Butt Cat 25 — Yellowfin Edition

Reviewed by Erwin Bursik (SKI-BOAT November/December 2017)

Butt Cat 25 Yellowfin Edition By Nauti-Tech

THE “ode” to the Butt Cat goes right back to 1955 when Stan Butt built his first Butt Cat on the banks of the Bushmans River near Kenton on Sea on the Eastern Cape coast. Primarily targeting the commercial linefishermen, Stan built his craft to take on the notably choppy seas off the coastline with a full complement of crew and often a large catch of fish. The craft had to be able to carry a lot of weight, but be stable, take heavy seas and negotiate the surf, yet needed to be within the price range the commercial operators could afford and should ideally be powered by relatively small motors.
Stan’s Butt Cats worked, and although they were “rough and ready” during that period, they proved extremely popular in the Eastern- and Western Cape and had the reputation of being extremely seaworthy craft.

It was not till the 1980s and 1990s that the Butt Cat started to be considered by a few recreational ski-boaters specifically because of their renowned seakeeping capabilities.
During the first decade of the 21st century the Butt Cat’s future hung in the balance because of the trials and tribulations the business experienced. However the Butt Cat’s solid basic design eventually saw this brand enter much calmer waters under the control of Nauti-Tech’s Warren Rachman, Len van Kempen and Ian Burrell.

Today Butt Cat is making waves in the sportfishing arena where its performance on the water is being appreciated along with its overall finishes and modern construction methods which put these craft into the upper echelons of the great offshore sportfisher craft on the South African market today.

During lengthy discussions with Warren and Len at the recent Johannesburg Boat Show, I was asked to go to Port Elizabeth a week after the show as Nauti-Tech had three models of their Butt Cat range that were available to be reviewed prior to delivery.
I was very keen to keep this date as the opportunity to ride three models of the Butt Cat range and find out for myself how they handled the ocean, was too good to pass up.

Surprisingly, prior to 2015 I had never been aboard a Butt Cat. That year, after a Marlin Seminar that Ryan Williamson of Pulsator Lures and I hosted at Suid Punt Hengel Klub at Struisbaai, I went to sea with Danie Jacobs aboard his Butt Cat 865, Le Boss, which was rigged for serious big game fishing. Since that day I have spent two weeks aboard Le Boss fishing the infamous waters off the southern tip of Africa during the 2016 and 2017 Two Oceans Marlin tournaments. I experienced beautiful conditions and horrendous conditions aboard Le Boss and really appreciated how this craft’s hull handled those seas.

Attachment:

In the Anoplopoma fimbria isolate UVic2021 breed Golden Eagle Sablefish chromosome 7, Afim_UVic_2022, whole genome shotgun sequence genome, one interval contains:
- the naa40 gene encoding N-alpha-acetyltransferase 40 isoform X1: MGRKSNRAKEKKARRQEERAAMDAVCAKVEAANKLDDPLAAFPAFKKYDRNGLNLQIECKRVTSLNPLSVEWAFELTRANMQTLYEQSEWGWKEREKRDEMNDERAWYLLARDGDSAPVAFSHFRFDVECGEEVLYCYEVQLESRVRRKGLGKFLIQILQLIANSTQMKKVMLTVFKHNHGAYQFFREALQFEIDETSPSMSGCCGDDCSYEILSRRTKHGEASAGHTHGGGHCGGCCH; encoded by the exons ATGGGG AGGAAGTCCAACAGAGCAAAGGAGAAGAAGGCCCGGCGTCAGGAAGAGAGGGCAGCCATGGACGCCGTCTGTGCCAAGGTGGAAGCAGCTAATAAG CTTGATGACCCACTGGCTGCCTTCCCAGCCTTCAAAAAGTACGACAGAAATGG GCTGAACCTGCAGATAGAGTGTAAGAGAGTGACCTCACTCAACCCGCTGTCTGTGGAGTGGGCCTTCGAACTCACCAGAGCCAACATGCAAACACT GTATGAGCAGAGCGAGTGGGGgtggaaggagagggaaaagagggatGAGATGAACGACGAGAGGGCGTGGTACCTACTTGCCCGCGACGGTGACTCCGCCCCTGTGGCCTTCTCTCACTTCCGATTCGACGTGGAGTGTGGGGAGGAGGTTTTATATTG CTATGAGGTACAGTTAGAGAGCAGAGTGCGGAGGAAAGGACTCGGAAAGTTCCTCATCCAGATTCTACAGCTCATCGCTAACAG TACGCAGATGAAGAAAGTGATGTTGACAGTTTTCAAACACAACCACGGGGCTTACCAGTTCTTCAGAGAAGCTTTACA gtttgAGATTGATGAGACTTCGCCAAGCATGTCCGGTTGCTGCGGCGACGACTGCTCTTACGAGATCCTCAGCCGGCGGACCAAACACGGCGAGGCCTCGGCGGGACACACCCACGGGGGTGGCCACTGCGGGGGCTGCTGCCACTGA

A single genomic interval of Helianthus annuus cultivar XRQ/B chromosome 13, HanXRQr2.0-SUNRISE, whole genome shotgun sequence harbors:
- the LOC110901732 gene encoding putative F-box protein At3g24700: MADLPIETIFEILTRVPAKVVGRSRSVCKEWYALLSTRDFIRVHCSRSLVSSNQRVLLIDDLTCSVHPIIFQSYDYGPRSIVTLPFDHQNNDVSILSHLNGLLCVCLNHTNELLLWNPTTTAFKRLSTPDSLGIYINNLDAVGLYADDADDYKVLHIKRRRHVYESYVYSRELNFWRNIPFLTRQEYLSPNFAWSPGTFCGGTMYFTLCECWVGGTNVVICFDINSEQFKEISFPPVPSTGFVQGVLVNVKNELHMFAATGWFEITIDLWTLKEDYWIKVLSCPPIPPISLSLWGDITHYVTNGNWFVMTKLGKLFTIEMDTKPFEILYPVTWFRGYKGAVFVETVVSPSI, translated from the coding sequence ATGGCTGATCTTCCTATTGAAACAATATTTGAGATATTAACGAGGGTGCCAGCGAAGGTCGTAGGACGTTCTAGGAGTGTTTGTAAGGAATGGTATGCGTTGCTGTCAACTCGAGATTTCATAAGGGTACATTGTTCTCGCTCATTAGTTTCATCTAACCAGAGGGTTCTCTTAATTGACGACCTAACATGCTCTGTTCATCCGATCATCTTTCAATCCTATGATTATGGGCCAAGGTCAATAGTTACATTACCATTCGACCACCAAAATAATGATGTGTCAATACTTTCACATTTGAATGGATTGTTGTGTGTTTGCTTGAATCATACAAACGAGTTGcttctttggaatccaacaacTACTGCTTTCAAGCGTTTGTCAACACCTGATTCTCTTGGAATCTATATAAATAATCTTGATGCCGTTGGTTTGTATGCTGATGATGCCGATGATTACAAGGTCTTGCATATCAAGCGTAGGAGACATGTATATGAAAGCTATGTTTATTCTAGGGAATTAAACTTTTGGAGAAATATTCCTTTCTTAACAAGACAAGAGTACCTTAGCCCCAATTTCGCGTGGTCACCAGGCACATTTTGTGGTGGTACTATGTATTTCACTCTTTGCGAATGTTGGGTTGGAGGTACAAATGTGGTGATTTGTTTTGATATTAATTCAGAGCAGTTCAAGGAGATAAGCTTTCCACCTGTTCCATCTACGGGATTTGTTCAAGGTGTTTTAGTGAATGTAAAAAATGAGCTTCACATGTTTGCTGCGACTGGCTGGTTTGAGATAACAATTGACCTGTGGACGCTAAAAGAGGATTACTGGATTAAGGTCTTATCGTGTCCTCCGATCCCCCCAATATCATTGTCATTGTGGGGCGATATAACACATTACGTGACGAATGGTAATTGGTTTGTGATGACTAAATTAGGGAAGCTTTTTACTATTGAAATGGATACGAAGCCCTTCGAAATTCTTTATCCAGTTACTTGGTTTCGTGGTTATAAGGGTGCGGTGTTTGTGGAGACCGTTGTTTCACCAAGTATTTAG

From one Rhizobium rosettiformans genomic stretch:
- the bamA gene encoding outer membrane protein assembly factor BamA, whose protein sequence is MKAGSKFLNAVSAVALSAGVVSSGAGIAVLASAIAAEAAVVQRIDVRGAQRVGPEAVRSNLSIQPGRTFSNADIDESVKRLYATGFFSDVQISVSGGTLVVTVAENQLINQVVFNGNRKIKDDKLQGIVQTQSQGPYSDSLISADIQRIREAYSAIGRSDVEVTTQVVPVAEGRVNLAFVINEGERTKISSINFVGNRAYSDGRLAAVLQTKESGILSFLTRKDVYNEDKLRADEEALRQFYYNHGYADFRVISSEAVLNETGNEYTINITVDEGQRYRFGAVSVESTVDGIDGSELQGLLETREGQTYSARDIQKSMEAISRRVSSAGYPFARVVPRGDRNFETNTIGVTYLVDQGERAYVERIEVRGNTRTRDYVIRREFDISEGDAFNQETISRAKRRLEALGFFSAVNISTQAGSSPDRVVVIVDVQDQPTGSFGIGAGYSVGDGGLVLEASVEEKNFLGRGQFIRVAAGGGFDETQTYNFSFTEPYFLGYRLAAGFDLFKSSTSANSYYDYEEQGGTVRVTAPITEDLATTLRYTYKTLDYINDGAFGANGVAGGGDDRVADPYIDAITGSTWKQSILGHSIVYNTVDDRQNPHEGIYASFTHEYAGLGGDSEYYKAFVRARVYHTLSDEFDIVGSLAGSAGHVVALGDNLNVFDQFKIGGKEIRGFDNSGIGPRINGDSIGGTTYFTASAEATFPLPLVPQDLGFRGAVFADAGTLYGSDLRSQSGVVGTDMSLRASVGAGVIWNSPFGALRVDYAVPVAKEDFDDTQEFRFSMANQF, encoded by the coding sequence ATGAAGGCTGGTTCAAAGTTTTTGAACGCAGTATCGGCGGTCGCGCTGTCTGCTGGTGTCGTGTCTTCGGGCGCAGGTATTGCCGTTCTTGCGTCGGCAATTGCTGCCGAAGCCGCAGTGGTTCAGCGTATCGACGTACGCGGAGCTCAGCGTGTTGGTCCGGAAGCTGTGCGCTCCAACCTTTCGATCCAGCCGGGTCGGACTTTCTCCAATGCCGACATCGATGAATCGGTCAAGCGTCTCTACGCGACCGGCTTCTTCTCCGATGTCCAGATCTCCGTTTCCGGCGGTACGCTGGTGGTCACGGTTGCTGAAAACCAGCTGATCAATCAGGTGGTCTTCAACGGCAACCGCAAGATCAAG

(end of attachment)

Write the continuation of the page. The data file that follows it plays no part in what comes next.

Before setting out my views on the Butt Cat 25 Yellowfin edition that I have chosen to cover in this issue — the Butt Cat 930 and Butt Cat 660 will follow in the next two issues — I need to provide some background information.

After Nauti-Tech acquired the rights to finish, distribute, install and market Butt Cats, a number of features came into being. The first was the manufacture of the hull and the top deck which John Butt and his daughter, Kerry, were contracted to continue building at Kenton on Sea, but utilising the most modern construction methods and composite materials to ensure maximum strength and a much lighter finished craft.

The basic sponson design below the chine line has been religiously adhered to, but the height of the tunnel has been increased to release the water build-up that was restricting performance in the earlier models. They then restyled the top deck and deck layout with new tooling to ensure that the incredibly high demands of the top end of the recreational sportfishing market were attained.
Once a basic hull with its basic top deck and furniture assembled — and fully foam-filled with polyurethane — is complete, it’s transported to Nauti-Tech’s Port Elizabeth factory where the final finishes together with fitting of the stainless steel, motors, electronics and other niceties are undertaken under the watchful eyes of Warren and Len.

The Yellowfin edition of the Butt Cat 25 is the latest of Nauti-Tech’s many models they produce aimed primarily at the Cape market where yellowfin tuna is the main target species. The boat can, however, be customised to accommodate the KZN gamefishing application.
When designing a boat for this market, the most important requirement was for a craft that was big enough to travel the long runs to the tuna grounds in comfort using 140hp motors and that was economical on fuel. Of course it also needed a large fish hatch.
The day we had chosen to do the reviews was calm — an unusual occurrence for Port Elizabeth — and as such all the trials performed had to include a fair deal of presumption about its performance based on my experiences of the Butt Cat 865’s performance in the horrible seas off Cape Agulhas.

When you’re loading and running a boat it’s critical that the on-deck structures, crew, fuel and fish weight are distributed evenly, with slightly more of the weight aft of the craft’s “see-saw” point. I found this craft to be ideally balanced, thus requiring very little bow up or bow down trim during all the various manoeuvres I put her through.
I was intrigued by the almost total lack of lateral torque of all three craft I reviewed and spoke at length with Warren and Len regarding this.

From what I worked out, the aft sponson design that largely controls the craft’s ride and speed is so designed that its planing surface and shape overrides the craft’s tendency to react to the torque of the motors. I found this very interesting. Not only did I not have to trim against lateral torque, but it also seemed to hold the offside sponson from dropping during long runs in a quartering sea.